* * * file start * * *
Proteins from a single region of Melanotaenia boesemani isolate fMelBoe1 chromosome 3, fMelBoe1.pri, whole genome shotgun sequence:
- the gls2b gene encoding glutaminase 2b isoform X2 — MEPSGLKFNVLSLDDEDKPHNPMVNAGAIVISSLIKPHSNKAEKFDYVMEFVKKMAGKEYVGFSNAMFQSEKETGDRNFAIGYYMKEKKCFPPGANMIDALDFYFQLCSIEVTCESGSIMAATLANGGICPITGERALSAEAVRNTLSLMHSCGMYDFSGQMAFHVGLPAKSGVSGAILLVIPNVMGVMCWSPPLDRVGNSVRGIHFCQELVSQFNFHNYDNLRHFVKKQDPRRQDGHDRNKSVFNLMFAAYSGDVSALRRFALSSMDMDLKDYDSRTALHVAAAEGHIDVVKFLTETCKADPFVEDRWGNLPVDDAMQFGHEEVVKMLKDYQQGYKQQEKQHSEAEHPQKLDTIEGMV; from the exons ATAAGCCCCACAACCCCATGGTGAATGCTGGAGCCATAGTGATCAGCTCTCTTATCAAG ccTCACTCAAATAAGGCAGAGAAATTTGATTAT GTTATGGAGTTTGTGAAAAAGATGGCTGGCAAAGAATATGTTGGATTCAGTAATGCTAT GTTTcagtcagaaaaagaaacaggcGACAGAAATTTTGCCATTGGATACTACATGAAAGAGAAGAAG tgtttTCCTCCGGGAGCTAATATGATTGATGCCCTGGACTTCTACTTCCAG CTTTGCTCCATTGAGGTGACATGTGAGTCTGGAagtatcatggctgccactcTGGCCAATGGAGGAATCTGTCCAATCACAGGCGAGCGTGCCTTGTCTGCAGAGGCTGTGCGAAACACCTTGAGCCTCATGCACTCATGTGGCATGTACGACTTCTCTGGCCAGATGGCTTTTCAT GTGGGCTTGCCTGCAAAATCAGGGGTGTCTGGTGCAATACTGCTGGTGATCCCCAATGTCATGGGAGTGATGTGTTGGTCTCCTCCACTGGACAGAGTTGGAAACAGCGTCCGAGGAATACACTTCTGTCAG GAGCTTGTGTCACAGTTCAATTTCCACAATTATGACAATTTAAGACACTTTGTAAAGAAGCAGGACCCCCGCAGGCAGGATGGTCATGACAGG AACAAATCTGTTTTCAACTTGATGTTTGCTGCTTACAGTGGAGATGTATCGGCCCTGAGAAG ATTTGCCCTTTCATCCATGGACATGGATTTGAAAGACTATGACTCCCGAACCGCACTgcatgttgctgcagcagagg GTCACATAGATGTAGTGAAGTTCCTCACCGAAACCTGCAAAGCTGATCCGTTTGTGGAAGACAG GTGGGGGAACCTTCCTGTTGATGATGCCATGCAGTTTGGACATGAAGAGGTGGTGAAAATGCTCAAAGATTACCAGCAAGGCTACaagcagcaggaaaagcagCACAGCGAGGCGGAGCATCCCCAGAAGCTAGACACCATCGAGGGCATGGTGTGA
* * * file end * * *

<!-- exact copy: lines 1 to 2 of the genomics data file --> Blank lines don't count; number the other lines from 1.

Proteins from a single region of Melanotaenia boesemani isolate fMelBoe1 chromosome 3, fMelBoe1.pri, whole genome shotgun sequence:
- the gls2b gene encoding glutaminase 2b isoform X2 — MEPSGLKFNVLSLDDEDKPHNPMVNAGAIVISSLIKPHSNKAEKFDYVMEFVKKMAGKEYVGFSNAMFQSEKETGDRNFAIGYYMKEKKCFPPGANMIDALDFYFQLCSIEVTCESGSIMAATLANGGICPITGERALSAEAVRNTLSLMHSCGMYDFSGQMAFHVGLPAKSGVSGAILLVIPNVMGVMCWSPPLDRVGNSVRGIHFCQELVSQFNFHNYDNLRHFVKKQDPRRQDGHDRNKSVFNLMFAAYSGDVSALRRFALSSMDMDLKDYDSRTALHVAAAEGHIDVVKFLTETCKADPFVEDRWGNLPVDDAMQFGHEEVVKMLKDYQQGYKQQEKQHSEAEHPQKLDTIEGMV; from the exons ATAAGCCCCACAACCCCATGGTGAATGCTGGAGCCATAGTGATCAGCTCTCTTATCAAG ccTCACTCAAATAAGGCAGAGAAATTTGATTAT GTTATGGAGTTTGTGAAAAAGATGGCTGGCAAAGAATATGTTGGATTCAGTAATGCTAT GTTTcagtcagaaaaagaaacaggcGACAGAAATTTTGCCATTGGATACTACATGAAAGAGAAGAAG tgtttTCCTCCGGGAGCTAATATGATTGATGCCCTGGACTTCTACTTCCAG CTTTGCTCCATTGAGGTGACATGTGAGTCTGGAagtatcatggctgccactcTGGCCAATGGAGGAATCTGTCCAATCACAGGCGAGCGTGCCTTGTCTGCAGAGGCTGTGCGAAACACCTTGAGCCTCATGCACTCATGTGGCATGTACGACTTCTCTGGCCAGATGGCTTTTCAT GTGGGCTTGCCTGCAAAATCAGGGGTGTCTGGTGCAATACTGCTGGTGATCCCCAATGTCATGGGAGTGATGTGTTGGTCTCCTCCACTGGACAGAGTTGGAAACAGCGTCCGAGGAATACACTTCTGTCAG GAGCTTGTGTCACAGTTCAATTTCCACAATTATGACAATTTAAGACACTTTGTAAAGAAGCAGGACCCCCGCAGGCAGGATGGTCATGACAGG AACAAATCTGTTTTCAACTTGATGTTTGCTGCTTACAGTGGAGATGTATCGGCCCTGAGAAG ATTTGCCCTTTCATCCATGGACATGGATTTGAAAGACTATGACTCCCGAACCGCACTgcatgttgctgcagcagagg GTCACATAGATGTAGTGAAGTTCCTCACCGAAACCTGCAAAGCTGATCCGTTTGTGGAAGACAG GTGGGGGAACCTTCCTGTTGATGATGCCATGCAGTTTGGACATGAAGAGGTGGTGAAAATGCTCAAAGATTACCAGCAAGGCTACaagcagcaggaaaagcagCACAGCGAGGCGGAGCATCCCCAGAAGCTAGACACCATCGAGGGCATGGTGTGA